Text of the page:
A mural paying tribute to George Floyd was painted on a bomb-shattered building in Syria last week – but it has been destroyed by an Al-Qaeda extremist group.
The Minneapolis man’s death last month in police custody sparked the worldwide Black Lives Matter protests.
A mural erected in Syria has been defaced – apparently by militants affiliated to hardline Islamist group Hayat Tahrir Al-Sham (HTS).
Syrian street artists Aziz Al-Asmar and Anis Hamdoun painted the mural to express solidarity with the global anti-racism movement on what was once Al-Asmar’s home in Binnish, Idlib Province.
Speaking to Middle East Monitor last week, shortly after the piece was finished, Al-Asmar said: “We are advocates of peace and freedom.”
He added : “We believe it is our duty to stand in solidarity with global humanitarian causes.”
Asmar put photos of the finished painting up on Instagram where it quickly collected thousands of likes.
But within days the artwork was vandalised.
The culprits remain unknown but are believed to be HTS-affiliated jihadis.
The image of Floyd’s face was erased and the slogan “our cause is more noble than this” was spray-painted in Arabic at the site.
HTS is a Sunni Islamist militant group regarded as one of the best-armed and most powerful factions in the ongoing Syrian civil war.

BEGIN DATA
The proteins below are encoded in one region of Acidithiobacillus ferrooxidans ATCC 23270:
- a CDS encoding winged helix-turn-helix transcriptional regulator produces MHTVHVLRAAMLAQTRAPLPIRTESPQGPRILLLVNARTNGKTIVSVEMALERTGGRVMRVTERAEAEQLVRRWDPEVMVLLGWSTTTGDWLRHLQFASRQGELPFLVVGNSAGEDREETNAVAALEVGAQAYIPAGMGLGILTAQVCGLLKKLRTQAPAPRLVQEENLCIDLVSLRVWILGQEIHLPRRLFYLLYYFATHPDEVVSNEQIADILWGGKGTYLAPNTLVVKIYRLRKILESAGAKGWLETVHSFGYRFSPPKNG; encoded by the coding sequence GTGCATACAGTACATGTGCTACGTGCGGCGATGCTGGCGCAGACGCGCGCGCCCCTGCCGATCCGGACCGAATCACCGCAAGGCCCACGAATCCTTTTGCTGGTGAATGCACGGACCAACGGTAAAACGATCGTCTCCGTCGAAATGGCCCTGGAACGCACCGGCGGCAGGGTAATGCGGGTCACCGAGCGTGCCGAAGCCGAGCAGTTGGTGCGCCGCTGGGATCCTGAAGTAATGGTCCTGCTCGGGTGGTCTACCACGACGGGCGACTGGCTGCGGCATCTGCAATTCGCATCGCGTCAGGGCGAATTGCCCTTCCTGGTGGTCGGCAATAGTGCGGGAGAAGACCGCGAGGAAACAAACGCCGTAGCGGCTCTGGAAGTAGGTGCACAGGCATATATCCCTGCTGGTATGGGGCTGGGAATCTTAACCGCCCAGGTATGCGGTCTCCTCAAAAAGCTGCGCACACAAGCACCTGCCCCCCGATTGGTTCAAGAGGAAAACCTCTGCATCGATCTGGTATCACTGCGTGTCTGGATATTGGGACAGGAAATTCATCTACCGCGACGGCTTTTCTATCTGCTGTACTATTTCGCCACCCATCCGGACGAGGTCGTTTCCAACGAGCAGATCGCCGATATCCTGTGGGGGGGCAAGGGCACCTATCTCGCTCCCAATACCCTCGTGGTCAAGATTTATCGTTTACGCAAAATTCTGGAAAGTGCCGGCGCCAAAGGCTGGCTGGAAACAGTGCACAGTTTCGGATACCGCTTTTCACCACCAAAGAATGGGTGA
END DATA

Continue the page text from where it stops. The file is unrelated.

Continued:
The group has been accused by both British and US intelligence sources as secretly operating as Al-Qaeda’s Syrian branch.
This isn’t the first example of a George Floyd artwork being vandalised by extremists.
In Dundee, Scotland, earlier this week, artist Symon Matheson was dismayed to discover the piece he painted on a wall in the city’s Hilton area had been daubed with white supremacist symbols.
Members of anti-fascist group Action Dundee did their best to repair the damage, and issued a statement which read: “Black lives matter. The defacing of the portrait of George Floyd was a deliberate act of hatred and ignorance.”
They continued: “We as a community should not tolerate racism in any form, especially from fascists.
“We will not let you spread your hate in our community.”
Neither of the murals have, as yet, been repainted by the original artists.